March 10, 2009

Beau’s Pneumonia - For Joanna

He was an adoption from a large Fiber Farm 2 years ago and was buck wild when we got him. The poor little guy was a shy little fellow, a loner, low man on the herd totem pole and was constantly being picked on. Always stood away from the main herd, waited until everyone else ate and drank before he would indulge. He never would rush the gate when I entered and definitely did not want hugs and pets like everyone else. Over time he had settled down to where he didn’t run from me, though did not let me walk directly up to him. I could get my hands on him when I would sit with cookies as treats for everyone. Just had to bribe him to get close.
When a goat is like Beau, stands off away from the main herd and secluding himself is his normal behavior, it becomes very hard to notice a change in his health. I feel responsible for not catching his illness quicker.
He was seemingly normal one day, the next day I was outside working in the area of the Angora paddock when I heard him cough a couple of times. Coughing can sometimes be nothing (change in type of hay can cause a cough, allergies also can cause a cough) sometimes it can be something (worm load, cold or pneumonia). We checked his temperature - it wasn’t abnormal. He was due for his yearly vaccinations next week, so we went ahead and vaccinated, dewormed him etc. while we had him in hand.
We turned him back out, but I noticed he was still had a cough a day later. We again pulled him out of the main herd. He had developed a clear nasal drainage. So we started him on the antibiotic we had on hand. After a 3 day treatment of our meds, the cough had stopped, though he still had a slight nasal discharge and I thought he sounded a bit wheezy and congested in breathing.
We took him to the vet;he had a slightly elevated temp. The vet ran a couple of blood tests, said he was not anemic (means he was not ill from a worm load) and felt it was respiratory (pneumonia). The antibiotic we were giving must not have touched the problem Beau had. The vet gave us a prescription antibiotic, a better broad-spectrum antibiotic. That day we started Beau on that round of prescription meds, on the second day we thought Beau was sleeping, but he had passed away.
Over the years of owning goats I have found that if a goat is ill, it can and will go down quickly. One day they are seemingly fine, the next they are down. I also find that some goats have a strong will to live and others may just not want to fight.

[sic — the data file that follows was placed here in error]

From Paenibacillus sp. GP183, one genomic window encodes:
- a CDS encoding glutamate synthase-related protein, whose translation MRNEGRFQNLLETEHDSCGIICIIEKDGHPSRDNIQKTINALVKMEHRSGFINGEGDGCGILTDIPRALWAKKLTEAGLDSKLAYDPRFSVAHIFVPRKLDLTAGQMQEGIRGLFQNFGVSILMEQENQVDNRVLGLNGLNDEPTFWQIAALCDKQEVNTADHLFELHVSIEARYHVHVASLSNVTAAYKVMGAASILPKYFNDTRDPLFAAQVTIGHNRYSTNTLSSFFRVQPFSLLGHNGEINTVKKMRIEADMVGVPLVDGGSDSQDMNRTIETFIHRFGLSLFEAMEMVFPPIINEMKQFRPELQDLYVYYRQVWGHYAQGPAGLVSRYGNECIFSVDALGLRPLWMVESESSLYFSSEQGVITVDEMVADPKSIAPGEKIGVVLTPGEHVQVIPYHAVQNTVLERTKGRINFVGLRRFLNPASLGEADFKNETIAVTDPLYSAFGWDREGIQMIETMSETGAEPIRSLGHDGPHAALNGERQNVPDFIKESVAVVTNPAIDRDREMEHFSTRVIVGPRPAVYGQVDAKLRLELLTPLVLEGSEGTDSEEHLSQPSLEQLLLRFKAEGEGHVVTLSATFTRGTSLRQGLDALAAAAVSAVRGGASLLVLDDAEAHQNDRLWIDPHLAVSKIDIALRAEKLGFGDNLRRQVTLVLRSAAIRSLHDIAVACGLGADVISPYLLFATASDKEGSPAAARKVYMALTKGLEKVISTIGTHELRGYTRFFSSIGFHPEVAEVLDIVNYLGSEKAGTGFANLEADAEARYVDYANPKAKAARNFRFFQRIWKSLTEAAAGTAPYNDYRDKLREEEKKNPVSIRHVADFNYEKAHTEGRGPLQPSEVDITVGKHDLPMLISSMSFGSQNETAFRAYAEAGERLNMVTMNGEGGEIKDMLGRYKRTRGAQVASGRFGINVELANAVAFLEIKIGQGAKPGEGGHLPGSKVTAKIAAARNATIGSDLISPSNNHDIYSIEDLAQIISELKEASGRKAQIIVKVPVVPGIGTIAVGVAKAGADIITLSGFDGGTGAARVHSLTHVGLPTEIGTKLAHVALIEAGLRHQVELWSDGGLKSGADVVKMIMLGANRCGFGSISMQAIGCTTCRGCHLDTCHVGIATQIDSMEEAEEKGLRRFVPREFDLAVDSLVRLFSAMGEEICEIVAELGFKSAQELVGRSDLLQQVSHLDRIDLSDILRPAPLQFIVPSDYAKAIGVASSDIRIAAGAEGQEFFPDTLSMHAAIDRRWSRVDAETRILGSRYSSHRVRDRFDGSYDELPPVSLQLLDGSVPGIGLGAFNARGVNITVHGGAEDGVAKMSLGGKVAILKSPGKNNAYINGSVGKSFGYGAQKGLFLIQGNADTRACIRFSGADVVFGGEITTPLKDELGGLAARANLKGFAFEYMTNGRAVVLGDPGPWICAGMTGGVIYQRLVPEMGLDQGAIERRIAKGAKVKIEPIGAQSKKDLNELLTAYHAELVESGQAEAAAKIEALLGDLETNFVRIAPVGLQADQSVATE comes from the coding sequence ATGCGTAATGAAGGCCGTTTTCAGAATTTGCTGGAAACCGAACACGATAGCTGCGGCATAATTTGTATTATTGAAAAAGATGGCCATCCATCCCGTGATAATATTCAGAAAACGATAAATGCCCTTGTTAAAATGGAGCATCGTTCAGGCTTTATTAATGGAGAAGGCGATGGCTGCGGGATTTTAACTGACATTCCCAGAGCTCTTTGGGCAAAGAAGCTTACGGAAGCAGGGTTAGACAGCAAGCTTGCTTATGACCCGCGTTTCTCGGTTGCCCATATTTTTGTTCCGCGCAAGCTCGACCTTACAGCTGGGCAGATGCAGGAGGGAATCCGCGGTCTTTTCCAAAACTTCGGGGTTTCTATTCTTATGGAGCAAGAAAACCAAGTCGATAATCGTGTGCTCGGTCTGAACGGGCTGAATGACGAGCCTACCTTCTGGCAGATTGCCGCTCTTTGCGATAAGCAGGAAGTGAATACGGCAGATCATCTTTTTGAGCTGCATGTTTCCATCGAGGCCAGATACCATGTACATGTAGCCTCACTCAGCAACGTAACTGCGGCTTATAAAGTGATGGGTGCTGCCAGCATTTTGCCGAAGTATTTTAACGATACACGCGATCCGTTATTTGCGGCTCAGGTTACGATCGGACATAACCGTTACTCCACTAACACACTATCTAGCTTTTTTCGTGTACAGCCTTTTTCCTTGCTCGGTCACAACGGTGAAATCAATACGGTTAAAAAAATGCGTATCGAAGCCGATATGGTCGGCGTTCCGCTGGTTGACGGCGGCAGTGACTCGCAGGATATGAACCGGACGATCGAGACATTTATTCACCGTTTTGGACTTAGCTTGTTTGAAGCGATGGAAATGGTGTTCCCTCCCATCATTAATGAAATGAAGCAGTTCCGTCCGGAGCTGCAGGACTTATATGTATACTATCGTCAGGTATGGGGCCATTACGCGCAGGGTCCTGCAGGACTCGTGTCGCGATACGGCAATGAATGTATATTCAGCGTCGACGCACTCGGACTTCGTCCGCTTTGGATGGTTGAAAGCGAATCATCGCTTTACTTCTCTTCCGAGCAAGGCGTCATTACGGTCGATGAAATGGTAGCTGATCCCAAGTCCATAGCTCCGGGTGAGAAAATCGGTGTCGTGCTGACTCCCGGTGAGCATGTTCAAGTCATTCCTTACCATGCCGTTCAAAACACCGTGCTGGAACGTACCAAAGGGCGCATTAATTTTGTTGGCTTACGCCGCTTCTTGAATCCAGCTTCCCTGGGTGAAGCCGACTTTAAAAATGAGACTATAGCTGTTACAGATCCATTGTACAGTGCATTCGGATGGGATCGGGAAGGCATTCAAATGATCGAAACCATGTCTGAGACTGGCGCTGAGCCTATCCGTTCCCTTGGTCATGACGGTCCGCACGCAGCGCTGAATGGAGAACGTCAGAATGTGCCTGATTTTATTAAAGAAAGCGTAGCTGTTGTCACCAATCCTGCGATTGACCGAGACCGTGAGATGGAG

I have dealt with different goat illnesses such as Coccidiosis, Listeriosis, Enterotoxemia, Goat Polio, Pneumonia – different goats can and do react differently to the same treatment. Some recover, some do not.
We also try to avoid using antibiotics. With Beau we felt it was life-threatening situation so we did use antibiotics plus when I was at the point I did not know what to do to help him we took him to the vet. The medication the vet prescribed was $75.00 for the bottle. The office visit was $30. No it was not a waste of $100.00 because I feel in my heart I did all I could do to save his life. I just wish I could or would have noticed something sooner indicating he was ill.
Not long ago I mentioned our crazy weather pattern, being in the 70’s one day and freezing rain and snow the next. I jinxed it…I said it’s a wonder everyone didn’t catch pneumonia. :-(
Beau was also the last of the "untouchables". I refuse to have another goat that is not hand tame.

7 comments:

Joanna@BooneDocksWilcox said...

Thank you, 'cause I'm still learning. Our Nougat went down so fast. Finally, Mike had to put out Nougat out of his misery. And, I hate to say it but money enters into it, how much can we afford to spend when it's starting to look hopeless. Yet, we purchased Nougat for $500. Tuesday I took Nougat to the Vet. Wednesday appeared like he had had a stroke and squealed from time to time, couldn't move his head though.